A Brief History of Automations That Were Actually People

Article by Brian Contreras: “If you’ve ever asked a chatbot a question and received nonsensical gibberish in reply, you already know that “artificial intelligence” isn’t always very intelligent.

And sometimes it isn’t all that artificial either. That’s one of the lessons from Amazon’s recent decision to dial back its much-ballyhooed “Just Walk Out” shopping technology, a seemingly science-fiction-esque software that actually functioned, in no small part, thanks to behind-the-scenes human labor.

This phenomenon is nicknamed “fauxtomation” because it “hides the human work and also falsely inflates the value of the ‘automated’ solution,” says Irina Raicu, director of the Internet Ethics program at Santa Clara University’s Markkula Center for Applied Ethics.

Take Just Walk Out: It promises a seamless retail experience in which customers at Amazon Fresh groceries or third-party stores can grab items from the shelf, get billed automatically and leave without ever needing to check out. But Amazon at one point had more than 1,000 workers in India who trained the Just Walk Out AI model—and manually reviewed some of its sales—according to an article published last year on the Information, a technology business website.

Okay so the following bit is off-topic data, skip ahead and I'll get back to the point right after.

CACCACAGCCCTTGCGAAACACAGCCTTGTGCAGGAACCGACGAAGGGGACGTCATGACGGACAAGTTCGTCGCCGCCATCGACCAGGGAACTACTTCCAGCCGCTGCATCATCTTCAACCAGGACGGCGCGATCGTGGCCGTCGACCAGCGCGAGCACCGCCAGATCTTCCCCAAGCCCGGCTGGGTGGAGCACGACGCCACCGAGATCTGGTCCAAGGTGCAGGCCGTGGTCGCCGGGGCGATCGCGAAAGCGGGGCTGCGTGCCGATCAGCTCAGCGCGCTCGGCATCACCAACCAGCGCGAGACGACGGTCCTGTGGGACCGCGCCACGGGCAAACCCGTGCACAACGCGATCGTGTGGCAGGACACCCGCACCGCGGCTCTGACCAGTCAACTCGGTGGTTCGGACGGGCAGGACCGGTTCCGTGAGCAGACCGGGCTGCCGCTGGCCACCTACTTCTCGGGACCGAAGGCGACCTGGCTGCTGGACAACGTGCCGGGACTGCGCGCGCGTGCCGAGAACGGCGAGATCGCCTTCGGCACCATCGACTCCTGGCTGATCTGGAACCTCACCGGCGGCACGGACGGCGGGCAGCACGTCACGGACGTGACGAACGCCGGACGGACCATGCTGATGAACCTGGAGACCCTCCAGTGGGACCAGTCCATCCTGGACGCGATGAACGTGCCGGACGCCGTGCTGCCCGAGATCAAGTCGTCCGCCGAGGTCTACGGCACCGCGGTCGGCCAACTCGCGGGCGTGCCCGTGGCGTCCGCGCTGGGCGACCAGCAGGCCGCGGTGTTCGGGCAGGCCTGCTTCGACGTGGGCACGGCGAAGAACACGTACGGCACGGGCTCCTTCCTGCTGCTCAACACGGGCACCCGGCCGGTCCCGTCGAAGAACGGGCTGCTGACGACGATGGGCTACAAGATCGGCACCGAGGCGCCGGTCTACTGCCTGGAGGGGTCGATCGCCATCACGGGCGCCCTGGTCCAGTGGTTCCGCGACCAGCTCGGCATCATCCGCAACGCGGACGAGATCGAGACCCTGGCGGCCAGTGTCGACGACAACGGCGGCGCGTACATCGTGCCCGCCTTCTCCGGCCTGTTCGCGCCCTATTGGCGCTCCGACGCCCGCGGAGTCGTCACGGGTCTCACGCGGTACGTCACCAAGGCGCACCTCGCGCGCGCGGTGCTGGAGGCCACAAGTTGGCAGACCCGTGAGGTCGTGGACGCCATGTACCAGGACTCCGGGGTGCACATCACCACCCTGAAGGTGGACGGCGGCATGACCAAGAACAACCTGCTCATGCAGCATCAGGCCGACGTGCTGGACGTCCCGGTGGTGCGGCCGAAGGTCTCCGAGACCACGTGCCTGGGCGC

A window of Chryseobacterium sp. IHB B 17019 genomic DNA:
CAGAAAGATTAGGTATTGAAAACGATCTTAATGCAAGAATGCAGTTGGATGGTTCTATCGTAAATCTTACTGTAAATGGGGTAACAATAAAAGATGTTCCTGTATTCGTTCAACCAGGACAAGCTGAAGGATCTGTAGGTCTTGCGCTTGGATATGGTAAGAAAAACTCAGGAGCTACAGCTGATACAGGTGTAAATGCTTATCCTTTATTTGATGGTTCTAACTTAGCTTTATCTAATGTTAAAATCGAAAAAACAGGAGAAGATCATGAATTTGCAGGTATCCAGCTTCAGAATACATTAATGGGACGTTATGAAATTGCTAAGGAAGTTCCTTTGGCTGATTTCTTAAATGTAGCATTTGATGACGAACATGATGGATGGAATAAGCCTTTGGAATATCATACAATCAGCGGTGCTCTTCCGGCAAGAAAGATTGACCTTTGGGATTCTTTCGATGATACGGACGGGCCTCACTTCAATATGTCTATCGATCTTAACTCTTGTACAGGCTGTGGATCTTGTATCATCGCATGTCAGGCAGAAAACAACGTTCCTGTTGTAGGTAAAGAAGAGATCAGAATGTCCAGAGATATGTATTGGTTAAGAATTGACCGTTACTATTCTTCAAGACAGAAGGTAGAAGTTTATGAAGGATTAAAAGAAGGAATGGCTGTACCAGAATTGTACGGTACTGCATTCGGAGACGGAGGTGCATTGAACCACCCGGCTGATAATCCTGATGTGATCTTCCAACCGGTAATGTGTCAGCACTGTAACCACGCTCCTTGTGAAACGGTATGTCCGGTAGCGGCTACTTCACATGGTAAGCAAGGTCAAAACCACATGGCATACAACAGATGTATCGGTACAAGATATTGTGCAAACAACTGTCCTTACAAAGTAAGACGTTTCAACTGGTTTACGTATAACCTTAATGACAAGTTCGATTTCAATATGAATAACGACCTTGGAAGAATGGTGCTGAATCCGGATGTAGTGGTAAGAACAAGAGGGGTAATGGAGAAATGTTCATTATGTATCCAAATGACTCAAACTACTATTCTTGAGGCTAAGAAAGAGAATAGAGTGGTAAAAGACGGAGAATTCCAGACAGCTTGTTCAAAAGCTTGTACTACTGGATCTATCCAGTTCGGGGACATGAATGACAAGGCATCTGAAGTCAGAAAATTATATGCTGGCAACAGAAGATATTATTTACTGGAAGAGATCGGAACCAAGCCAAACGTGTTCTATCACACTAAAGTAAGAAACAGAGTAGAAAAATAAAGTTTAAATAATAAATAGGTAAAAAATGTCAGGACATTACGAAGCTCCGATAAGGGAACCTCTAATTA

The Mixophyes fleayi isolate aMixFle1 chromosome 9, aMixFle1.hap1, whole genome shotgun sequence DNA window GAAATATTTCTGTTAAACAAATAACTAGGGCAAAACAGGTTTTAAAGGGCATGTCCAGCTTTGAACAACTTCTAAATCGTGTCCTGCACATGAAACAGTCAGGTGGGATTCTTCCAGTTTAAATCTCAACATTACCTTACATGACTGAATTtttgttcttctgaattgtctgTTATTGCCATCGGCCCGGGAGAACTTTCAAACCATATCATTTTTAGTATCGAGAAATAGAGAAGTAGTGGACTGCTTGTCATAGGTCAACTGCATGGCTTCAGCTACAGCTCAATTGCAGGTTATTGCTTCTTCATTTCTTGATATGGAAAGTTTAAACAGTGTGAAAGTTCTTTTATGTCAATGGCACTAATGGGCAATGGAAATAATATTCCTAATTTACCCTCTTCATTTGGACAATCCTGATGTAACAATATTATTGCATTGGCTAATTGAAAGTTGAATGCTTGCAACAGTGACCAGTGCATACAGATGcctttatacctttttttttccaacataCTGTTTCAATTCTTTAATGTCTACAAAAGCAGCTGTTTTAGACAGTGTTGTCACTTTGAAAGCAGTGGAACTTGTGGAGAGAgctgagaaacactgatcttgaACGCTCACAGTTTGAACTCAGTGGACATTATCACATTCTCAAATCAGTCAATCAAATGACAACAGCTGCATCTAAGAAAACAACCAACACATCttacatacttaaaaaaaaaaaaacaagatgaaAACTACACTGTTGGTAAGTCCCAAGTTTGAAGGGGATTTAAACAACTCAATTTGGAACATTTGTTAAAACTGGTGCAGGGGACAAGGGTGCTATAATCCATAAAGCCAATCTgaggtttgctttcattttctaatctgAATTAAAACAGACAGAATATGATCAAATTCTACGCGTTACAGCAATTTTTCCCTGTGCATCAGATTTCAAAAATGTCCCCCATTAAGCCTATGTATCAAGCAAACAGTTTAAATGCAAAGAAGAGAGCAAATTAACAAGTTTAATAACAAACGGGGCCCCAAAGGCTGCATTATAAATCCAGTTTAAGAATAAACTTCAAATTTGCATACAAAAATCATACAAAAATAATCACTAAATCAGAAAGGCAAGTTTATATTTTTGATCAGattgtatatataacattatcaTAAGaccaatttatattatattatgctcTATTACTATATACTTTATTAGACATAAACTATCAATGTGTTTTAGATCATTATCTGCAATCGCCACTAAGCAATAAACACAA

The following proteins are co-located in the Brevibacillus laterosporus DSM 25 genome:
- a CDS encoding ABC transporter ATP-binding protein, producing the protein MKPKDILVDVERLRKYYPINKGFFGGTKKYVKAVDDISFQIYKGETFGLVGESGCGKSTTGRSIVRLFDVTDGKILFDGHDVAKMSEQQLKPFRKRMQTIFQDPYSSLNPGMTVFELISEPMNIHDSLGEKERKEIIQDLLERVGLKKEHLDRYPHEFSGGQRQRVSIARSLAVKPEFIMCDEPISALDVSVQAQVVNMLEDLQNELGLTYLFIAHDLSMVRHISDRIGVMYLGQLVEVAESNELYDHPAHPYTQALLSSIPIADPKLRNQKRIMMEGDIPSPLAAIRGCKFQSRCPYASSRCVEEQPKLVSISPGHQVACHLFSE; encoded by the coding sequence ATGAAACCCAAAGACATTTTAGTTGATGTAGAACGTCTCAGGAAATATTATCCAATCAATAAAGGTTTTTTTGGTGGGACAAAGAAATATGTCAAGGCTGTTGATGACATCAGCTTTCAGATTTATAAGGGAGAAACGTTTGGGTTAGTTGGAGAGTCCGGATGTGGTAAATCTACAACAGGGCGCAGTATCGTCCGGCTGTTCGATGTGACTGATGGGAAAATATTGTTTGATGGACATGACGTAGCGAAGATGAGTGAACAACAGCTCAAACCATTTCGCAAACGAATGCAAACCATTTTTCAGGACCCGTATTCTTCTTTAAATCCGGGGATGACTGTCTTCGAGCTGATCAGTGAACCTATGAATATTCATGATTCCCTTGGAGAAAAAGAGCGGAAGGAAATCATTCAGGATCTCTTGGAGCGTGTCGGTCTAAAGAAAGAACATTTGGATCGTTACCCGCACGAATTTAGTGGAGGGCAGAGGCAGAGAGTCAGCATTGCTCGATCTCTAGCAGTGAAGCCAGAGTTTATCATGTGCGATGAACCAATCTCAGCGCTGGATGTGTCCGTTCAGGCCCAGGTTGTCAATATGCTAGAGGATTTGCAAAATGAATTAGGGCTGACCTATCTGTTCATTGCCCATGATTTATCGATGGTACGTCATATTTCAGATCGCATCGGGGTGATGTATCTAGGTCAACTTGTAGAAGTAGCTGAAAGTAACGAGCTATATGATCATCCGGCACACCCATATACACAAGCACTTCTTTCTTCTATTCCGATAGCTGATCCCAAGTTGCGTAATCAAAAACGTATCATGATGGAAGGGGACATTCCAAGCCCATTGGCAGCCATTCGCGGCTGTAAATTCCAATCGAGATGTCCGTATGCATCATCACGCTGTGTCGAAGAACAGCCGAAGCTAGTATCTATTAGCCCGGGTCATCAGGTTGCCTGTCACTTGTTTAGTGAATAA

An anonymous source who’d worked on the Just Walk Out technology told the outlet that as many as 700 human reviews were needed for every 1,000 customer transactions. Amazon has disputed the Information’s characterization of its process. A company representative told Scientific American that while Amazon “can’t disclose numbers,” Just Walk Out has “far fewer” workers annotating shopping data than has been reported. In an April 17 blog post, Dilip Kumar, vice president of Amazon Web Services applications, wrote that “this is no different than any other AI system that places a high value on accuracy, where human reviewers are common.”…(More)”